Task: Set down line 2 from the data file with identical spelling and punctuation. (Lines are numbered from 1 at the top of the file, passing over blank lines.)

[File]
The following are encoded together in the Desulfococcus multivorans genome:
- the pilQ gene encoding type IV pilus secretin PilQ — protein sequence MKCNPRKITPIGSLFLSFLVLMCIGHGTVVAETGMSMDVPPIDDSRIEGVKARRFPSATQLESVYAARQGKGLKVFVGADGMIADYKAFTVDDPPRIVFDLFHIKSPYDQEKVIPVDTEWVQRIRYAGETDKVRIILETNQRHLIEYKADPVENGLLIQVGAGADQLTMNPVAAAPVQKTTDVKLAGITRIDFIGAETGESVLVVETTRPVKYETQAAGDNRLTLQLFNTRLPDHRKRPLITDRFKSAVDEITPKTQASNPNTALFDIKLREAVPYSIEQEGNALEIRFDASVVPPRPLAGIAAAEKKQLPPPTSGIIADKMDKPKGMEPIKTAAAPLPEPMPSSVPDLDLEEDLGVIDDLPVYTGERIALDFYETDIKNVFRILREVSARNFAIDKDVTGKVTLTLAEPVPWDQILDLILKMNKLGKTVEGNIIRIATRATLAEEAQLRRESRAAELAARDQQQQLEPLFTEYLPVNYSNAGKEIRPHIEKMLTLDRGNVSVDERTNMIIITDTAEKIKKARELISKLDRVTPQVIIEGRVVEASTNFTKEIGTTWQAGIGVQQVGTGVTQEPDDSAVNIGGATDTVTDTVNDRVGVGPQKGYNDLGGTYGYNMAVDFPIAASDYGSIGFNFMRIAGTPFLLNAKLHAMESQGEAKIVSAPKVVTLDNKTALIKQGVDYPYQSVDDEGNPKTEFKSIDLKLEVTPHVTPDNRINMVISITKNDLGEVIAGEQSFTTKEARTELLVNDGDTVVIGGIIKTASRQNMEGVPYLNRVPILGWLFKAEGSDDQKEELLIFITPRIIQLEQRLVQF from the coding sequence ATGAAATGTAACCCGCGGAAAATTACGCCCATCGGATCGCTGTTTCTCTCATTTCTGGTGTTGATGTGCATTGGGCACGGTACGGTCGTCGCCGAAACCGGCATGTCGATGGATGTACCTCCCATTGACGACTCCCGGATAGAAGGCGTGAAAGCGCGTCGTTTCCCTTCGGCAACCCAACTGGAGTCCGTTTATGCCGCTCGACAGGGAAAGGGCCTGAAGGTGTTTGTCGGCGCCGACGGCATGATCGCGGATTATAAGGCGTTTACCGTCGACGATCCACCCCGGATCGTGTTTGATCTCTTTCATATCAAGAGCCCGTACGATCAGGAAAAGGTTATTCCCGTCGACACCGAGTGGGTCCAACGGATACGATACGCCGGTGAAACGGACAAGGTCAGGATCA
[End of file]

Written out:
- the pilQ gene encoding type IV pilus secretin PilQ — protein sequence MKCNPRKITPIGSLFLSFLVLMCIGHGTVVAETGMSMDVPPIDDSRIEGVKARRFPSATQLESVYAARQGKGLKVFVGADGMIADYKAFTVDDPPRIVFDLFHIKSPYDQEKVIPVDTEWVQRIRYAGETDKVRIILETNQRHLIEYKADPVENGLLIQVGAGADQLTMNPVAAAPVQKTTDVKLAGITRIDFIGAETGESVLVVETTRPVKYETQAAGDNRLTLQLFNTRLPDHRKRPLITDRFKSAVDEITPKTQASNPNTALFDIKLREAVPYSIEQEGNALEIRFDASVVPPRPLAGIAAAEKKQLPPPTSGIIADKMDKPKGMEPIKTAAAPLPEPMPSSVPDLDLEEDLGVIDDLPVYTGERIALDFYETDIKNVFRILREVSARNFAIDKDVTGKVTLTLAEPVPWDQILDLILKMNKLGKTVEGNIIRIATRATLAEEAQLRRESRAAELAARDQQQQLEPLFTEYLPVNYSNAGKEIRPHIEKMLTLDRGNVSVDERTNMIIITDTAEKIKKARELISKLDRVTPQVIIEGRVVEASTNFTKEIGTTWQAGIGVQQVGTGVTQEPDDSAVNIGGATDTVTDTVNDRVGVGPQKGYNDLGGTYGYNMAVDFPIAASDYGSIGFNFMRIAGTPFLLNAKLHAMESQGEAKIVSAPKVVTLDNKTALIKQGVDYPYQSVDDEGNPKTEFKSIDLKLEVTPHVTPDNRINMVISITKNDLGEVIAGEQSFTTKEARTELLVNDGDTVVIGGIIKTASRQNMEGVPYLNRVPILGWLFKAEGSDDQKEELLIFITPRIIQLEQRLVQF from the coding sequence ATGAAATGTAACCCGCGGAAAATTACGCCCATCGGATCGCTGTTTCTCTCATTTCTGGTGTTGATGTGCATTGGGCACGGTACGGTCGTCGCCGAAACCGGCATGTCGATGGATGTACCTCCCATTGACGACTCCCGGATAGAAGGCGTGAAAGCGCGTCGTTTCCCTTCGGCAACCCAACTGGAGTCCGTTTATGCCGCTCGACAGGGAAAGGGCCTGAAGGTGTTTGTCGGCGCCGACGGCATGATCGCGGATTATAAGGCGTTTACCGTCGACGATCCACCCCGGATCGTGTTTGATCTCTTTCATATCAAGAGCCCGTACGATCAGGAAAAGGTTATTCCCGTCGACACCGAGTGGGTCCAACGGATACGATACGCCGGTGAAACGGACAAGGTCAGGATCA